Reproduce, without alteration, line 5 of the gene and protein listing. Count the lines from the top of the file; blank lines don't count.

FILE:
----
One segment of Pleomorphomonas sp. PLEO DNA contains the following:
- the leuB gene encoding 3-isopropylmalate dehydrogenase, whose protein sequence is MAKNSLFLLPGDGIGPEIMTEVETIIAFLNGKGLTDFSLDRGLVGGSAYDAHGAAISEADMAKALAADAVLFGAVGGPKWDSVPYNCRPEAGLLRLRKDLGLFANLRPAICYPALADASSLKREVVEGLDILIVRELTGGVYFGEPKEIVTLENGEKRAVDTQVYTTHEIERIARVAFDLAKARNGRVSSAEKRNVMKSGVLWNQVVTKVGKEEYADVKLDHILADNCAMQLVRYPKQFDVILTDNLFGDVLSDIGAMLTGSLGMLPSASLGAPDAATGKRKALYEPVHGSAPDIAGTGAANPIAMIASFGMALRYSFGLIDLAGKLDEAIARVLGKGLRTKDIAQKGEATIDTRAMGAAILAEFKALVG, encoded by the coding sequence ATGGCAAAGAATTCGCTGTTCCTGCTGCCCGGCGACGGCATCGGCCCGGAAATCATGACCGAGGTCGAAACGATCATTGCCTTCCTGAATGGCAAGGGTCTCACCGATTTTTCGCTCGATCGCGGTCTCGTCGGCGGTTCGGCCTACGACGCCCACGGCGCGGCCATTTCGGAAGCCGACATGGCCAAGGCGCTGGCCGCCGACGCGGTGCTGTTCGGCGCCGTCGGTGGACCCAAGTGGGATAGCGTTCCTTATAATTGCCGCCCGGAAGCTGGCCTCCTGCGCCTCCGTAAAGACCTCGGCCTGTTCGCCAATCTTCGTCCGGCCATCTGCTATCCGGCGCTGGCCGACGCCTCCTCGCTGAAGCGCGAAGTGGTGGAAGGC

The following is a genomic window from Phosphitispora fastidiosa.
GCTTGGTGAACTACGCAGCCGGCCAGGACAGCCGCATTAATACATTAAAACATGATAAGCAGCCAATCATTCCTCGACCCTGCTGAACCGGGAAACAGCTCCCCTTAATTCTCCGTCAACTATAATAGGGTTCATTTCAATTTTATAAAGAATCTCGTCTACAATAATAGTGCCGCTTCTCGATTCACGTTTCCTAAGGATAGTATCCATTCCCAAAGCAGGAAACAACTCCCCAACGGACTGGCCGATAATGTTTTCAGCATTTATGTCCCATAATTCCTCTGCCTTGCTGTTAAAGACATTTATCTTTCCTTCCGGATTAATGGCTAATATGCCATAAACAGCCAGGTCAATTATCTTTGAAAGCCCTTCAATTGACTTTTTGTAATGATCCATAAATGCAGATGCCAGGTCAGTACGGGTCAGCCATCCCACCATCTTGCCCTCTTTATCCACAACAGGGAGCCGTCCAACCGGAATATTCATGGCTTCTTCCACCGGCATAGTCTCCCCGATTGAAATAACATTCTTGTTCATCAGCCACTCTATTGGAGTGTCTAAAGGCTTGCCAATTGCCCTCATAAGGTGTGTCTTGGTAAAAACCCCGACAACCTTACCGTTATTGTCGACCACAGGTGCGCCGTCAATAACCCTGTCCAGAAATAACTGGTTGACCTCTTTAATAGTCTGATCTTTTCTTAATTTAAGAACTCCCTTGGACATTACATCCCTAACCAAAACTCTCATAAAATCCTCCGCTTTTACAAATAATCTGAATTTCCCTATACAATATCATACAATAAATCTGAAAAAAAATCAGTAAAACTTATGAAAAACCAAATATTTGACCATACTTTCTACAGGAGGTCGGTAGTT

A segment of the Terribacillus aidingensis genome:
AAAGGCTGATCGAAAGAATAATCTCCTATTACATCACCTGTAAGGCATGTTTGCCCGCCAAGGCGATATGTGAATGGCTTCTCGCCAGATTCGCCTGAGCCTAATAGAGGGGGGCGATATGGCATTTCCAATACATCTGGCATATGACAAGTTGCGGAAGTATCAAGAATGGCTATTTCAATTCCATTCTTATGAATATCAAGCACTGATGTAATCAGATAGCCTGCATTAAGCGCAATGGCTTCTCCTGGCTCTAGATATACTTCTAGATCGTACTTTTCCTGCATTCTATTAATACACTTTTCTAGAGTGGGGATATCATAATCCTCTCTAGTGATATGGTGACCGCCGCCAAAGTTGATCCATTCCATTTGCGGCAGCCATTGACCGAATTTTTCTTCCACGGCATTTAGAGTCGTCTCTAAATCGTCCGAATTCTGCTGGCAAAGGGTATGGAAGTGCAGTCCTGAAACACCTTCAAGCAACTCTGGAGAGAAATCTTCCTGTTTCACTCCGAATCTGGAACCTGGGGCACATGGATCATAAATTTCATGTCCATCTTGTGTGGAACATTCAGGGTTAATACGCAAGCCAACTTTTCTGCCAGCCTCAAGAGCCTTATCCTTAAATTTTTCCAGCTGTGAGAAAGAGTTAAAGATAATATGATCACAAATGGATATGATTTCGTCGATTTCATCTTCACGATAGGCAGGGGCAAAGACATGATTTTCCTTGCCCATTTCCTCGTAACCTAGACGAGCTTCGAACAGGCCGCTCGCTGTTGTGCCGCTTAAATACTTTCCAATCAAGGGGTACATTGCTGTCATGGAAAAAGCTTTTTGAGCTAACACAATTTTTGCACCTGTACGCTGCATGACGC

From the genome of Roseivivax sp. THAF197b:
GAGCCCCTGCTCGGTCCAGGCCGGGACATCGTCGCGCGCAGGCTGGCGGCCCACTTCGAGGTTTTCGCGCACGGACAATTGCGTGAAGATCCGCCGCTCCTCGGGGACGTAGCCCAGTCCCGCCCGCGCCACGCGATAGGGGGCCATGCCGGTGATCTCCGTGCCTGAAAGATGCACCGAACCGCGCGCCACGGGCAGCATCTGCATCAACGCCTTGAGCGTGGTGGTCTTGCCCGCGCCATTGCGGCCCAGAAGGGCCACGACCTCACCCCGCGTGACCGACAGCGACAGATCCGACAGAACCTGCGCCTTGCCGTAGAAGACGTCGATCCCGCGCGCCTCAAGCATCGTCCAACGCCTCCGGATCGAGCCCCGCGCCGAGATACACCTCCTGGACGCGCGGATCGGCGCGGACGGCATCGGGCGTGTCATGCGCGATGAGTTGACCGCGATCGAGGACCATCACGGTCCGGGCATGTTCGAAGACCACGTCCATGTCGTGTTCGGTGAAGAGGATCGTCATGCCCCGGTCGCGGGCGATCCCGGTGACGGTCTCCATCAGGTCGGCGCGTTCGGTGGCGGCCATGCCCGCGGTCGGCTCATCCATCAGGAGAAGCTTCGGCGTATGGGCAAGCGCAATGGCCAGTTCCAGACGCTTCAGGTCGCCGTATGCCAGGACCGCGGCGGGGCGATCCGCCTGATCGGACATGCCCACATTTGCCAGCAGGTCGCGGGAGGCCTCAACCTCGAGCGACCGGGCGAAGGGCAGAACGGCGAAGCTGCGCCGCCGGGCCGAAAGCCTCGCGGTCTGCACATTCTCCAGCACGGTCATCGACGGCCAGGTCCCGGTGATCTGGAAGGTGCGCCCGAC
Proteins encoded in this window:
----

A segment of the Terribacillus aidingensis genome: